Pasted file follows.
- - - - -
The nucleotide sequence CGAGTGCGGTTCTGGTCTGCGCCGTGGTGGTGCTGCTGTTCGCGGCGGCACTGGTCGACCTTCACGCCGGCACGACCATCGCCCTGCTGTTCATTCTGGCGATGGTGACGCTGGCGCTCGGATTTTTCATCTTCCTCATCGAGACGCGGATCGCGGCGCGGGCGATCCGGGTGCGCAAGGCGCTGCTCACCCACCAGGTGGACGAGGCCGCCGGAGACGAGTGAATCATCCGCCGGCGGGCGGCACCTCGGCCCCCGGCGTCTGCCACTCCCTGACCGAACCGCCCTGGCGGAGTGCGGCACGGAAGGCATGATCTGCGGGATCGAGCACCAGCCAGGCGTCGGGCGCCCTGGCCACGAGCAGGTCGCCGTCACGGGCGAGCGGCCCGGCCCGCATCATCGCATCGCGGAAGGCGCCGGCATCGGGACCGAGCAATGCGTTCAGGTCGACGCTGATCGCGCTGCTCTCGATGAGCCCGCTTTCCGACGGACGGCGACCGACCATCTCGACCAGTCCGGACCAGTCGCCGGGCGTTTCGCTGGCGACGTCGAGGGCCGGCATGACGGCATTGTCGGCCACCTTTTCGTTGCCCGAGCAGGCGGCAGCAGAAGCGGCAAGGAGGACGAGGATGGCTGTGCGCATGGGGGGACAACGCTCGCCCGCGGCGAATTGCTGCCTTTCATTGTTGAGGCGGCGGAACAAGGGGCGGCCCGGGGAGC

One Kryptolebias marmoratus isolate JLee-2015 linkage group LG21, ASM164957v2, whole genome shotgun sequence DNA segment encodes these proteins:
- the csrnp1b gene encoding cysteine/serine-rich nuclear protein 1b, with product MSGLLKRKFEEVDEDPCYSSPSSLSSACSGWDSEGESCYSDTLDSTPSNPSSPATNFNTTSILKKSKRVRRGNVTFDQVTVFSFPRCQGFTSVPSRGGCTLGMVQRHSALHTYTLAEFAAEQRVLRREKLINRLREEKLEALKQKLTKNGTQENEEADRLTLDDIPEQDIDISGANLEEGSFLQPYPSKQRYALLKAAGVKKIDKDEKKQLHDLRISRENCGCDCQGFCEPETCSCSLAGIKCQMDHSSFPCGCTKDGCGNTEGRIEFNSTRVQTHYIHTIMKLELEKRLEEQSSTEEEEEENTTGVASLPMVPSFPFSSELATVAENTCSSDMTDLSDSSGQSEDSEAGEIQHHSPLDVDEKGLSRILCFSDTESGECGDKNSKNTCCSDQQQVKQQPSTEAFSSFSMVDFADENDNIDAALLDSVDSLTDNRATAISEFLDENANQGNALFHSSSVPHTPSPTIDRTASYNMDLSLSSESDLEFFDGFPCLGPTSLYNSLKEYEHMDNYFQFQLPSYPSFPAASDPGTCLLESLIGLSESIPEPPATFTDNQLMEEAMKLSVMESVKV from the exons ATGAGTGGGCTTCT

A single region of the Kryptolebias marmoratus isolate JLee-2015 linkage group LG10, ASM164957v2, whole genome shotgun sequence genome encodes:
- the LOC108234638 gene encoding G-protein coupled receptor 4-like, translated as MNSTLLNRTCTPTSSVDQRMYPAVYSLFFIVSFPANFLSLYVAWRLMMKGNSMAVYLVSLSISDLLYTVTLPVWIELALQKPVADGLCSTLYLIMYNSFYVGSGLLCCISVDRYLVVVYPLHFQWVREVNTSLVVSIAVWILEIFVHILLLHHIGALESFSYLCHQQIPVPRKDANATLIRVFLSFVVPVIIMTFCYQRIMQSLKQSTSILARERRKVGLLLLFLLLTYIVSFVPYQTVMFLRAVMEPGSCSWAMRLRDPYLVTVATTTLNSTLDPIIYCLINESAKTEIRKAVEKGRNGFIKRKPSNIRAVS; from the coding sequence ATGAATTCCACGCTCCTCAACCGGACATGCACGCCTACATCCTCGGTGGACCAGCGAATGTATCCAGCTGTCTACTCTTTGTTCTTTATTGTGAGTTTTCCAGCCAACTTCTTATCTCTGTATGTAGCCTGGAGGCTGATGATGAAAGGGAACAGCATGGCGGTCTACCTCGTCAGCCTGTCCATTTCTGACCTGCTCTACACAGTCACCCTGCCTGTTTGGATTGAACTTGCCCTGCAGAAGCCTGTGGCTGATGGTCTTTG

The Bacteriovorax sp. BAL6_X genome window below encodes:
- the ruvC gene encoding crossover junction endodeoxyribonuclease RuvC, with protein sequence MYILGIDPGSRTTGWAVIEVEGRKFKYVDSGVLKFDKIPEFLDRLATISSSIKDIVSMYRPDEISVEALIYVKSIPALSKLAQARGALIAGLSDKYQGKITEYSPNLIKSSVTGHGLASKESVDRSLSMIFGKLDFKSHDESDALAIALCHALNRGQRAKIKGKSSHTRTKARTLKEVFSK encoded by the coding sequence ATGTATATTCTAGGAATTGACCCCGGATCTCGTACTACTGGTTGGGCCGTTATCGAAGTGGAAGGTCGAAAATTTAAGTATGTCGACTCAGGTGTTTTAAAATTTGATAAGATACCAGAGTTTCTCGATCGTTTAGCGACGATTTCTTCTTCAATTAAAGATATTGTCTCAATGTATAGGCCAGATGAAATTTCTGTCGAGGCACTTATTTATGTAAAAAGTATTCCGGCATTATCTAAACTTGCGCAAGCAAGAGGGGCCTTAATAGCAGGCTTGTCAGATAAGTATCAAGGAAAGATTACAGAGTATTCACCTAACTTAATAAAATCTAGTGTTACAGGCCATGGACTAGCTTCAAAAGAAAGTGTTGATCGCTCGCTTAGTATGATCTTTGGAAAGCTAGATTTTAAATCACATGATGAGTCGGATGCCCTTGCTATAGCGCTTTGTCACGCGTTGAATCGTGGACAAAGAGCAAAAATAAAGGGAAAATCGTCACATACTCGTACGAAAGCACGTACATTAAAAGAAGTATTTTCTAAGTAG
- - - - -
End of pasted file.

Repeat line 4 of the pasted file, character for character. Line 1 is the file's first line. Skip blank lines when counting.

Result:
A single region of the Kryptolebias marmoratus isolate JLee-2015 linkage group LG10, ASM164957v2, whole genome shotgun sequence genome encodes: